Muscadine Lines: A Southern Journal

The Biscuit Cutter

Lou Carter


Half awake, I stared at the empty bread basket on the kitchen counter. A craving for hot biscuits, butter, and molasses came sliding over me. In minutes I assembled buttermilk from the refrigerator; flour, baking powder, baking soda, and salt from my cabinet; and the canola oil bottle beside the cook top while the oven temperature climbed to 425 degrees. Warmth from the oven would feel good on this cool October morning. The coffee maker burped and spewed the final drops of my morning caffeine boost into the carafe.

Not being a frequent biscuit maker, I deliberately measured ingredients, lightly stirred the flour mixture into a well of milk and canola oil, counted ten folds on a floured cutting board, then reached into my jumble of tools to find a biscuit cutter. In the back corner of the drawer, my hand closed over the family heirloom, a two-inch rusty tin baby formula can, dented on the cutting edge from being battered about for half a century by a heavier can opener, potato masher, rolling pin, or any tool competing for space.

When my hand pressed down with a twist to cut circles of soft white dough, a rush of warm memories covered me like air from the open oven door, and I felt my mother’s presence. Her hand was the first to make biscuits with this cutter. She had traveled six hundred miles from Southeast Missouri to Northern Iowa to help us, arriving in a snowstorm that heralded the coldest winter in many years. I was snowbound in a Catholic hospital, sore and miserable trying to nurse my baby, blessed daily by a priest, treated kindly by nurses and my obstetrician, Dr. Storck, who wore hand-painted neckties displaying the long legged bird. My mother’s phone calls encouraged me that things would be better. She laughed when I remarked, “I will be glad when things return to normal.” She knew my life was changed forever, and there was no such thing as normal.

Allen looked so much like my older brothers in infancy, that my Mom melted into tender memory every time she held her first grandchild--our blond, blue-eyed boy. She coached me, cared for me, and kept our household humming by cooking, cleaning, and washing clothes.

One morning after my mother had prepared a bottle of supplemental formula, she turned the empty can back and forth in her hand. It opened with a tiny key which rolled up a ribbon of tin just below the lid, leaving a sharp edged shallow can. “This would be just the right size for a biscuit cutter,” she said, and with the sharp point on a can opener punched five tiny holes around the top to release air pressure that would otherwise hold the dough in a vacuum. Her creativity born of necessity would survive fifty years in my kitchen drawer.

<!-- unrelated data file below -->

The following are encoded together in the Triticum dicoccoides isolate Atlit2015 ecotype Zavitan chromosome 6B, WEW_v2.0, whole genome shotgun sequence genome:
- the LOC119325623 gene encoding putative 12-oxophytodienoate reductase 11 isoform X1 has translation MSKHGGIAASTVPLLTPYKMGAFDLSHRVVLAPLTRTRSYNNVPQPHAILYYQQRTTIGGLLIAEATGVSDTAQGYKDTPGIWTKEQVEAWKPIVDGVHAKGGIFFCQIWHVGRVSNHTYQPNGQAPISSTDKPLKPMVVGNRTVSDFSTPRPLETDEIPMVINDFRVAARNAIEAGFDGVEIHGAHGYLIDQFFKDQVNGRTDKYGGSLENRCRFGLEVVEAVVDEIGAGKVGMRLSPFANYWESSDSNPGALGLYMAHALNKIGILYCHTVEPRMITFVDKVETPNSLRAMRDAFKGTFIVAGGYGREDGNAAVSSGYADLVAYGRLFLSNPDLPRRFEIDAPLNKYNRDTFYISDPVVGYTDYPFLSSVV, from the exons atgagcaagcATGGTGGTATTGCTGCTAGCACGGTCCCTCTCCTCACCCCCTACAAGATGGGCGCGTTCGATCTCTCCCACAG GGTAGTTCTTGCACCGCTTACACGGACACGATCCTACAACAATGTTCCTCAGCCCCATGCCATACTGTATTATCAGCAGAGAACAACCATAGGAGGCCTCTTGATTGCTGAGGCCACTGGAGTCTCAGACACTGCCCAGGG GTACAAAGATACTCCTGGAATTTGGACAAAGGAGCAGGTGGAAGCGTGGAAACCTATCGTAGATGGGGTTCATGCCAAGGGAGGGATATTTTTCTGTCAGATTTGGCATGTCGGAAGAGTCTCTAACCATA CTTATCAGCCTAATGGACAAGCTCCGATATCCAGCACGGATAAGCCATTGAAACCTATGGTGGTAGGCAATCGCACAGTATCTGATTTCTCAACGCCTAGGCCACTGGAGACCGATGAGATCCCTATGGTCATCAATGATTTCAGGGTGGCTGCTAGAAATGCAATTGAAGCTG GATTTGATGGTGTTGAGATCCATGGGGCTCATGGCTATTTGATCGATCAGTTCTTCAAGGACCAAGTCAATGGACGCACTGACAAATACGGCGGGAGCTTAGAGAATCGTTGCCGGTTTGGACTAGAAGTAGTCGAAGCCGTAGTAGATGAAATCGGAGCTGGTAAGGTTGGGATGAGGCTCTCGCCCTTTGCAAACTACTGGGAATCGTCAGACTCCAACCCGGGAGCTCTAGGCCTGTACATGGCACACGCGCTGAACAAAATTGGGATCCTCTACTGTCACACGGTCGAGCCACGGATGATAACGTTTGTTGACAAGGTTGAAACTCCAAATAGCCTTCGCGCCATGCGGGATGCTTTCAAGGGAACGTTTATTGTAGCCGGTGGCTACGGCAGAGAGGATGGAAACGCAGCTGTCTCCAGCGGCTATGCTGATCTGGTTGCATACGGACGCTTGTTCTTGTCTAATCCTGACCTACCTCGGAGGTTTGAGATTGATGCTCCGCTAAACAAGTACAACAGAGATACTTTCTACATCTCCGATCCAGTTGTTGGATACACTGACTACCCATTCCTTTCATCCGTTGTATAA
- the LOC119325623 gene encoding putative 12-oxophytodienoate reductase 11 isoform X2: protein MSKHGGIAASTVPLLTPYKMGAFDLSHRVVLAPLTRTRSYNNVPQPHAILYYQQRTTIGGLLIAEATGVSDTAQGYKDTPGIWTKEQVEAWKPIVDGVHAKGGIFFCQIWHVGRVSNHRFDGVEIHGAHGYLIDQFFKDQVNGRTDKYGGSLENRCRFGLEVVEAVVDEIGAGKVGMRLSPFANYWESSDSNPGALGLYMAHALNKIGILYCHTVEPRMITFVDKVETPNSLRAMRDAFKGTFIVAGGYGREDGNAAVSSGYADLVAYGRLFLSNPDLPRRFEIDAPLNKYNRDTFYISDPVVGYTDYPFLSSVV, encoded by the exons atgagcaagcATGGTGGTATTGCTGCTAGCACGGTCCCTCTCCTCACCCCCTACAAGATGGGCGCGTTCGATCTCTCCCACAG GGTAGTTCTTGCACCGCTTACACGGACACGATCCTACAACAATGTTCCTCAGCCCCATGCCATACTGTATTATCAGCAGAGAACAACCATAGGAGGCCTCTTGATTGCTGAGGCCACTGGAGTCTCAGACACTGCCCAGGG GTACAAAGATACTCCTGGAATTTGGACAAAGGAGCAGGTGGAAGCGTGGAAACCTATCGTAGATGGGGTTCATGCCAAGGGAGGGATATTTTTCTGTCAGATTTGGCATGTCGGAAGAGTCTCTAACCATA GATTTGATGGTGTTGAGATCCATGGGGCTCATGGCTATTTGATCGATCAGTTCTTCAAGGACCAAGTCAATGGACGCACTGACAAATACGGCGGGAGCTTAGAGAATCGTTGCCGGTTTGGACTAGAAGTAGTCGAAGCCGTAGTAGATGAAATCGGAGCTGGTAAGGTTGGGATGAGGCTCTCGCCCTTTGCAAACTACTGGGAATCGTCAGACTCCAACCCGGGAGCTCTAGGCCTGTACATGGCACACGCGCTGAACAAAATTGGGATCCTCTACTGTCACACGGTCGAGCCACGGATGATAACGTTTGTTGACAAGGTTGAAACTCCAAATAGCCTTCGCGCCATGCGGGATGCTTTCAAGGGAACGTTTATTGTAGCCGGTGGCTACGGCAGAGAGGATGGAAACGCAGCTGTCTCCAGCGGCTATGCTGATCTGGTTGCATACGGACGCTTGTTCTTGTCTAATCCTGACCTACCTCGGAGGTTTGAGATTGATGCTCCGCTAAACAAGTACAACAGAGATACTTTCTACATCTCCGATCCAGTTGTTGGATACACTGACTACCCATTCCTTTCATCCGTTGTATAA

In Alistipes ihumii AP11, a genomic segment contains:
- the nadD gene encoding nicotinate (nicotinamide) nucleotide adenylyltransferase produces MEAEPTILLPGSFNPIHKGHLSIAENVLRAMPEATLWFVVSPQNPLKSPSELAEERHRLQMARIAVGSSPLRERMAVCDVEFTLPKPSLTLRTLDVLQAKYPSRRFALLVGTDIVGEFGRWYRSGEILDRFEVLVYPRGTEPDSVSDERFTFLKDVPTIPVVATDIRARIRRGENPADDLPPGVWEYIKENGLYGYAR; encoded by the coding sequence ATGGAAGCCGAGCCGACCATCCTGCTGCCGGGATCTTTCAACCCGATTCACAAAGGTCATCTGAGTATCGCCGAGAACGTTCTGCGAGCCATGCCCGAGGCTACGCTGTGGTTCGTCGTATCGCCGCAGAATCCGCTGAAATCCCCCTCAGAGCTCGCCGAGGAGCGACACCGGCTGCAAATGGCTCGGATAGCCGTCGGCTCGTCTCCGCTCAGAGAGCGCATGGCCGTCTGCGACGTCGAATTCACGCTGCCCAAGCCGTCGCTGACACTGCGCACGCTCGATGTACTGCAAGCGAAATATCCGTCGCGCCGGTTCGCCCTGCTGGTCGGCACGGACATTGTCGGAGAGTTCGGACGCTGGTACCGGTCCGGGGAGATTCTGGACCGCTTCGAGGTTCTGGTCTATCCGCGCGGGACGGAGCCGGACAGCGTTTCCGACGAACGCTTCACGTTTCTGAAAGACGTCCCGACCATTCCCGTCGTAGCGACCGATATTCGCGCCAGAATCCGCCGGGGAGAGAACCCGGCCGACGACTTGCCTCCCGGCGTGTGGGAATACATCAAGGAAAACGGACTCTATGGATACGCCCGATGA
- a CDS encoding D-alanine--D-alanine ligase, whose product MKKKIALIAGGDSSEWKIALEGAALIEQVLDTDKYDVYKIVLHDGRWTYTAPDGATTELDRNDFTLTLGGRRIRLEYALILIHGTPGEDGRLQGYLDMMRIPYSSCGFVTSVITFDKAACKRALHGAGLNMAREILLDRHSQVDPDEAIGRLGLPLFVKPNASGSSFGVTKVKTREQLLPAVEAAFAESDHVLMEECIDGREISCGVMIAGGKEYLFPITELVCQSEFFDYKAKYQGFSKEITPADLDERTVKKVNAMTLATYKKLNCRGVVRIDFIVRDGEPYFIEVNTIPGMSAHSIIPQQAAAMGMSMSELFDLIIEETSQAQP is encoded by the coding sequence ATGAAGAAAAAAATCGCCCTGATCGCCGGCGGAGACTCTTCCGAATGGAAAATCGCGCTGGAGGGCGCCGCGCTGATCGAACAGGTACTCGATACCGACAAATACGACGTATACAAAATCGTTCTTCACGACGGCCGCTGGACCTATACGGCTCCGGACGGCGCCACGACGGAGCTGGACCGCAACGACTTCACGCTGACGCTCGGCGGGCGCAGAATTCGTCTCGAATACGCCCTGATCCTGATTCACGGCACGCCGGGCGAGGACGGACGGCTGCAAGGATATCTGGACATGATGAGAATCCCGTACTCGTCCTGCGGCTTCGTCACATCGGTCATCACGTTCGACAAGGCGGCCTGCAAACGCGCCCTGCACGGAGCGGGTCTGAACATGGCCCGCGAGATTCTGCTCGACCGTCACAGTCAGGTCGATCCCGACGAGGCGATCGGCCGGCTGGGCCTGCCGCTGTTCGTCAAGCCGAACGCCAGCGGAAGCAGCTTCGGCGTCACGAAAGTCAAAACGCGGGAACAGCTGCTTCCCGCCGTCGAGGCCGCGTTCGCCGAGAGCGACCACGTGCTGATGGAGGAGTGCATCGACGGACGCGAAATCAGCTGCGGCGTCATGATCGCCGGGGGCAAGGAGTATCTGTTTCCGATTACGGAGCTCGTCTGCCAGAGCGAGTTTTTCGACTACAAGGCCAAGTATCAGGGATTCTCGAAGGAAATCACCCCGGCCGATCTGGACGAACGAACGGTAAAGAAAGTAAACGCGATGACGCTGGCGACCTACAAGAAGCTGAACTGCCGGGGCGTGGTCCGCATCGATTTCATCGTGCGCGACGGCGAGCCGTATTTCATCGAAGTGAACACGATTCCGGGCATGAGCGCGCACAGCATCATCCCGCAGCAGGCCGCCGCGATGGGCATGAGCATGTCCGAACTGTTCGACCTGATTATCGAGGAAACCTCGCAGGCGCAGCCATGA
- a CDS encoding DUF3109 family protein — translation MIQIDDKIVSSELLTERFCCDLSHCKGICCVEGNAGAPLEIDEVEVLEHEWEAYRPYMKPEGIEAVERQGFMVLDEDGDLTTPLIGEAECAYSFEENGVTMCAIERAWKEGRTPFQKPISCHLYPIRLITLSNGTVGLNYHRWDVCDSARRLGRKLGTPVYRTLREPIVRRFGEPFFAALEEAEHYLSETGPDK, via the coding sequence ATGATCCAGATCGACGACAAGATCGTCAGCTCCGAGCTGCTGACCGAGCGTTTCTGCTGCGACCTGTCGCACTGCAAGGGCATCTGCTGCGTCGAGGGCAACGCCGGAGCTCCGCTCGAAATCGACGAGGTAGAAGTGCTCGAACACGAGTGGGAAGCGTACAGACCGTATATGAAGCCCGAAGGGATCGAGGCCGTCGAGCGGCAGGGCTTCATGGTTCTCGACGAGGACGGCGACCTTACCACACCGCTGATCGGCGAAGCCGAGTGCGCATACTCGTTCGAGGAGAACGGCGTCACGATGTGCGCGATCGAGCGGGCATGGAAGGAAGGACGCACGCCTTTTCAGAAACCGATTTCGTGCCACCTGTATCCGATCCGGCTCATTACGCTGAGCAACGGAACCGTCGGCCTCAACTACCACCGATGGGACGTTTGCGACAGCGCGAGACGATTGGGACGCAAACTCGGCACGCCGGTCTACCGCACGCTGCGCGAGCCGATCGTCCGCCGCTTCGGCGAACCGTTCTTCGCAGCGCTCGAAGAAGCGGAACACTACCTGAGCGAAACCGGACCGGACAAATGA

My mother was the oldest of nine children. Her father was a barber. They were poor. A new baby came every two years and my grandmother’s health was not good. My mother learned to cook corn meal mush and feed her younger brothers and sisters when she was a little girl. They lived on a rocky, hillside farm, had a milk cow and a big garden.

Cooking became her main chore, creating tasty meals of vegetables and the fish and wild game her uncles provided. Her family had this saying, "Use it up, wear it out, make it do or do without."

During World War I, when neither good quality white flour nor sugar was available for home-baked bread, she perfected a recipe using molasses, buttermilk, and whole wheat flour. My children named it Grandma’s Brown Bread and when we visited they went straight to the bread, butter and jam station on her kitchen table. There was always an extra loaf to take home. Her house smelled of vanilla, date pecan bars, and homemade bread.

Her hands were strong and square with plump fingers. I can close my eyes and see the motions of her running a curved forefinger around the mixing bowl of cake batter or cornbread, across the bottom of the bowl, then a sidewise swipe that cleaned every smidgen of foodstuff into the baking pan.

In small ways I hope I leave to my children the heritage of my mother’s creativity, the eye for value in ordinary things, her common sense and frugality. I thoughtfully hold a rusty tin biscuit cutter in my hand and munch hot bread smeared with butter and molasses on a cool October morning.

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Lou Carter lives in Murfreesboro, Tennessee, and belongs to the Amen Southern Revelation Sisterhood Writing Group, so named by Judy Lee Green.  She writes memoir, essays, humor, and an occasional poem.  Her hobbies are photography; playing hammer dulcimer, her new 38-string harp, and piano; world travel; and reading. Her greatest joy is her family of three children, six grandchildren, and her husband with whom she has shared 56 years of marriage. 

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Muscadine Lines: A Southern Journal ISSN 1554-8449, Copyright © 2004-2012